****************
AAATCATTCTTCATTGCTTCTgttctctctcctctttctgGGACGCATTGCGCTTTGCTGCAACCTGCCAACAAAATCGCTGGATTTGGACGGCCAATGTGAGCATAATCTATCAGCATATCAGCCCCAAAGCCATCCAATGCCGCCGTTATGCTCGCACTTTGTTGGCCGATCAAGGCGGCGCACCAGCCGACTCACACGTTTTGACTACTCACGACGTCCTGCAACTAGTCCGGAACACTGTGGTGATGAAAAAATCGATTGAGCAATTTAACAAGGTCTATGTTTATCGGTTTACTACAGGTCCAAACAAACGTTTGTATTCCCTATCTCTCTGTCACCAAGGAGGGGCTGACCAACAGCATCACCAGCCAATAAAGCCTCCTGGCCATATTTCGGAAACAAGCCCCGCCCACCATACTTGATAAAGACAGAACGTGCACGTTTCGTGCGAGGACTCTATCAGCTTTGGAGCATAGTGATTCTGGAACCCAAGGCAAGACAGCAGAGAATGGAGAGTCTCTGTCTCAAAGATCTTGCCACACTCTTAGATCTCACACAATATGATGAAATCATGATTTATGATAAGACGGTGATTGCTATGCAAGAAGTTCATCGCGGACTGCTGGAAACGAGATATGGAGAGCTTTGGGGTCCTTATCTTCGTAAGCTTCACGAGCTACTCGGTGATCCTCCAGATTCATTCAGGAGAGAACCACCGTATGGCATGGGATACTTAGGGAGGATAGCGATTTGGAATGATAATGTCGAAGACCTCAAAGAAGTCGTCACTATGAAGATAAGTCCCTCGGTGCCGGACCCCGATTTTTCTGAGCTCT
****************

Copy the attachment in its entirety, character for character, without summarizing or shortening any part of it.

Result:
AAATCATTCTTCATTGCTTCTgttctctctcctctttctgGGACGCATTGCGCTTTGCTGCAACCTGCCAACAAAATCGCTGGATTTGGACGGCCAATGTGAGCATAATCTATCAGCATATCAGCCCCAAAGCCATCCAATGCCGCCGTTATGCTCGCACTTTGTTGGCCGATCAAGGCGGCGCACCAGCCGACTCACACGTTTTGACTACTCACGACGTCCTGCAACTAGTCCGGAACACTGTGGTGATGAAAAAATCGATTGAGCAATTTAACAAGGTCTATGTTTATCGGTTTACTACAGGTCCAAACAAACGTTTGTATTCCCTATCTCTCTGTCACCAAGGAGGGGCTGACCAACAGCATCACCAGCCAATAAAGCCTCCTGGCCATATTTCGGAAACAAGCCCCGCCCACCATACTTGATAAAGACAGAACGTGCACGTTTCGTGCGAGGACTCTATCAGCTTTGGAGCATAGTGATTCTGGAACCCAAGGCAAGACAGCAGAGAATGGAGAGTCTCTGTCTCAAAGATCTTGCCACACTCTTAGATCTCACACAATATGATGAAATCATGATTTATGATAAGACGGTGATTGCTATGCAAGAAGTTCATCGCGGACTGCTGGAAACGAGATATGGAGAGCTTTGGGGTCCTTATCTTCGTAAGCTTCACGAGCTACTCGGTGATCCTCCAGATTCATTCAGGAGAGAACCACCGTATGGCATGGGATACTTAGGGAGGATAGCGATTTGGAATGATAATGTCGAAGACCTCAAAGAAGTCGTCACTATGAAGATAAGTCCCTCGGTGCCGGACCCCGATTTTTCTGAGCTCT